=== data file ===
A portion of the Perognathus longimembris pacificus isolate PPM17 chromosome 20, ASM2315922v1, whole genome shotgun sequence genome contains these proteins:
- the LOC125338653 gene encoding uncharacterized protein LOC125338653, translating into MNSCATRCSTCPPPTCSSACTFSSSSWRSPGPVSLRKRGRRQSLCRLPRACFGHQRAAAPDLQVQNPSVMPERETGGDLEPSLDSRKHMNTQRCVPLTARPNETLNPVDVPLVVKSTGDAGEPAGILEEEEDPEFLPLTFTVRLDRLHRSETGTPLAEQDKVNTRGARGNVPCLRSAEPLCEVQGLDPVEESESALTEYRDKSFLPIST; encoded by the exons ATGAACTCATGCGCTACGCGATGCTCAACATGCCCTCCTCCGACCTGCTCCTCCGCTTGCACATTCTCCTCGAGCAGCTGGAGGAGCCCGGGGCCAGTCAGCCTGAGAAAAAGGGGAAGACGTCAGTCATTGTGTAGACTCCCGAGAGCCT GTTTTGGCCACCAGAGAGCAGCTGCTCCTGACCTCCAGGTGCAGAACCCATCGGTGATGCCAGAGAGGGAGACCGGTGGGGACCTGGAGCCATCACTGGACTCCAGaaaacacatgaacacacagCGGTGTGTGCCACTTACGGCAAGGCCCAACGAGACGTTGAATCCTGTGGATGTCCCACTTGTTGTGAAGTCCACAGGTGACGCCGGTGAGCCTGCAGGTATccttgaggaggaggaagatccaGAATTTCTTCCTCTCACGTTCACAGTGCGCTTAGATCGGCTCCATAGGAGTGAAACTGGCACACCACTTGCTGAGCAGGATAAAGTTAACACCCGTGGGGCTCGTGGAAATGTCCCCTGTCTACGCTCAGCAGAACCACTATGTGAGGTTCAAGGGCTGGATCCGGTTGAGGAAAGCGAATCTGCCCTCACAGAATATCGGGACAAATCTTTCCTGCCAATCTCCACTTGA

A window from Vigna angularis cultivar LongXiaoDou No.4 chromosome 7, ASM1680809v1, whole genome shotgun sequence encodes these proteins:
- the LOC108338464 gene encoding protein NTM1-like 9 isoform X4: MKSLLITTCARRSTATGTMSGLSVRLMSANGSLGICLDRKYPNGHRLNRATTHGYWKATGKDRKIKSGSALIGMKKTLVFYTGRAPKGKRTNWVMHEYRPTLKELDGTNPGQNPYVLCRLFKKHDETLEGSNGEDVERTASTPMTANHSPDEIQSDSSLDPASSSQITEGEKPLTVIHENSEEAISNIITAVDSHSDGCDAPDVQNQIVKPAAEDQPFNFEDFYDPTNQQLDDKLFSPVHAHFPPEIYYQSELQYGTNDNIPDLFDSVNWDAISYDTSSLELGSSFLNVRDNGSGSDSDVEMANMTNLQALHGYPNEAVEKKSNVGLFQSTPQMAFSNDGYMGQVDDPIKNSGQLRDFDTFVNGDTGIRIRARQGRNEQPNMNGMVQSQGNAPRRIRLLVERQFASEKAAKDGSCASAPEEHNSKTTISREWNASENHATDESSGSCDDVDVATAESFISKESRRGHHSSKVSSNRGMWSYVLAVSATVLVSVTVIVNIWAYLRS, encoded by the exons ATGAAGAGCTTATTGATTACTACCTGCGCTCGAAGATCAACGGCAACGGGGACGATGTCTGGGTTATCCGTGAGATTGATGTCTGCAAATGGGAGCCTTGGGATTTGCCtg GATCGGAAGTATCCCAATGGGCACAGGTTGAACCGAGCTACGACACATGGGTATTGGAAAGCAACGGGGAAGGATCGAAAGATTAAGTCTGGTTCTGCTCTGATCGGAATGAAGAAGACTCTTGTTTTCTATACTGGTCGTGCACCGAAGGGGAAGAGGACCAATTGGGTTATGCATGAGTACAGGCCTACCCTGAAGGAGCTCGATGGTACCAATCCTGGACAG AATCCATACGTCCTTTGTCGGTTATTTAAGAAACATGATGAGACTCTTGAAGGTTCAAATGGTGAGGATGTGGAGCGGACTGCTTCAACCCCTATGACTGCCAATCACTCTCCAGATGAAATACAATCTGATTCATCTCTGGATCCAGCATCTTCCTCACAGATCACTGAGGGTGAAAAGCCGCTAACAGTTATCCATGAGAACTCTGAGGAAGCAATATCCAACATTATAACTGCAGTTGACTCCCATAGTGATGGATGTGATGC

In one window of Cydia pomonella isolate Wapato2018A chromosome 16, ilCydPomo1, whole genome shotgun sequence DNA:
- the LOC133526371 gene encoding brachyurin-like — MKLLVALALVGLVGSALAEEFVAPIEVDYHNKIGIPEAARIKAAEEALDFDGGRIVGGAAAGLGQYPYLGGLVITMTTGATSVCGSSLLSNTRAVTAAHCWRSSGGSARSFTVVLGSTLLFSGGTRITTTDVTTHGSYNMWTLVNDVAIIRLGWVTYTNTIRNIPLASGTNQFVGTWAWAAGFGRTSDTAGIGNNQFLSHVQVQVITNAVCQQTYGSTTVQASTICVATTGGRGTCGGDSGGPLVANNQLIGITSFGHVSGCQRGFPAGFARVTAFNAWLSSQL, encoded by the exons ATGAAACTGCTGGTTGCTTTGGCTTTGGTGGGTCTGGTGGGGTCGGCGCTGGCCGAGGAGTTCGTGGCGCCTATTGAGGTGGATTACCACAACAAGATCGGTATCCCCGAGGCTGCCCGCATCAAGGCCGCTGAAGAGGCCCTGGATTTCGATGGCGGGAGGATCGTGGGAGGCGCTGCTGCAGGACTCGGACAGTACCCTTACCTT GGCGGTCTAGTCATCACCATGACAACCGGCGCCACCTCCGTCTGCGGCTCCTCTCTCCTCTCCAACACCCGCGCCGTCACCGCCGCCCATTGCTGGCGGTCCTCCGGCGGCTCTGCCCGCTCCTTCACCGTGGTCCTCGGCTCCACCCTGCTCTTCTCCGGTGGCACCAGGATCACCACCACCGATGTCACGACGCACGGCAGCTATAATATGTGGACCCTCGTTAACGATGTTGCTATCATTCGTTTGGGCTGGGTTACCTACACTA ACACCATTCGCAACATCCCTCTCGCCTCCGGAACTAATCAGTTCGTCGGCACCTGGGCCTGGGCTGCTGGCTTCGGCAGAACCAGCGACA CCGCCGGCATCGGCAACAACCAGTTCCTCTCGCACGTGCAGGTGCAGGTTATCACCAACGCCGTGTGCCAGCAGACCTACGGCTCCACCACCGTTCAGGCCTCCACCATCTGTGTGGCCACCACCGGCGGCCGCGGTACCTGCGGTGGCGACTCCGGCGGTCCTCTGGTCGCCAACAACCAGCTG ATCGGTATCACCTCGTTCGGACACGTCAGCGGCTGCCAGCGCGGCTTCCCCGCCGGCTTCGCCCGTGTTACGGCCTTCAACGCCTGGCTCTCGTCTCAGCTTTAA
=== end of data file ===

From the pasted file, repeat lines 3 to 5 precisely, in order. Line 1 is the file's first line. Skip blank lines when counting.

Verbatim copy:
A window from Vigna angularis cultivar LongXiaoDou No.4 chromosome 7, ASM1680809v1, whole genome shotgun sequence encodes these proteins:
- the LOC108338464 gene encoding protein NTM1-like 9 isoform X4: MKSLLITTCARRSTATGTMSGLSVRLMSANGSLGICLDRKYPNGHRLNRATTHGYWKATGKDRKIKSGSALIGMKKTLVFYTGRAPKGKRTNWVMHEYRPTLKELDGTNPGQNPYVLCRLFKKHDETLEGSNGEDVERTASTPMTANHSPDEIQSDSSLDPASSSQITEGEKPLTVIHENSEEAISNIITAVDSHSDGCDAPDVQNQIVKPAAEDQPFNFEDFYDPTNQQLDDKLFSPVHAHFPPEIYYQSELQYGTNDNIPDLFDSVNWDAISYDTSSLELGSSFLNVRDNGSGSDSDVEMANMTNLQALHGYPNEAVEKKSNVGLFQSTPQMAFSNDGYMGQVDDPIKNSGQLRDFDTFVNGDTGIRIRARQGRNEQPNMNGMVQSQGNAPRRIRLLVERQFASEKAAKDGSCASAPEEHNSKTTISREWNASENHATDESSGSCDDVDVATAESFISKESRRGHHSSKVSSNRGMWSYVLAVSATVLVSVTVIVNIWAYLRS, encoded by the exons ATGAAGAGCTTATTGATTACTACCTGCGCTCGAAGATCAACGGCAACGGGGACGATGTCTGGGTTATCCGTGAGATTGATGTCTGCAAATGGGAGCCTTGGGATTTGCCtg GATCGGAAGTATCCCAATGGGCACAGGTTGAACCGAGCTACGACACATGGGTATTGGAAAGCAACGGGGAAGGATCGAAAGATTAAGTCTGGTTCTGCTCTGATCGGAATGAAGAAGACTCTTGTTTTCTATACTGGTCGTGCACCGAAGGGGAAGAGGACCAATTGGGTTATGCATGAGTACAGGCCTACCCTGAAGGAGCTCGATGGTACCAATCCTGGACAG AATCCATACGTCCTTTGTCGGTTATTTAAGAAACATGATGAGACTCTTGAAGGTTCAAATGGTGAGGATGTGGAGCGGACTGCTTCAACCCCTATGACTGCCAATCACTCTCCAGATGAAATACAATCTGATTCATCTCTGGATCCAGCATCTTCCTCACAGATCACTGAGGGTGAAAAGCCGCTAACAGTTATCCATGAGAACTCTGAGGAAGCAATATCCAACATTATAACTGCAGTTGACTCCCATAGTGATGGATGTGATGC

In one window of Cydia pomonella isolate Wapato2018A chromosome 16, ilCydPomo1, whole genome shotgun sequence DNA: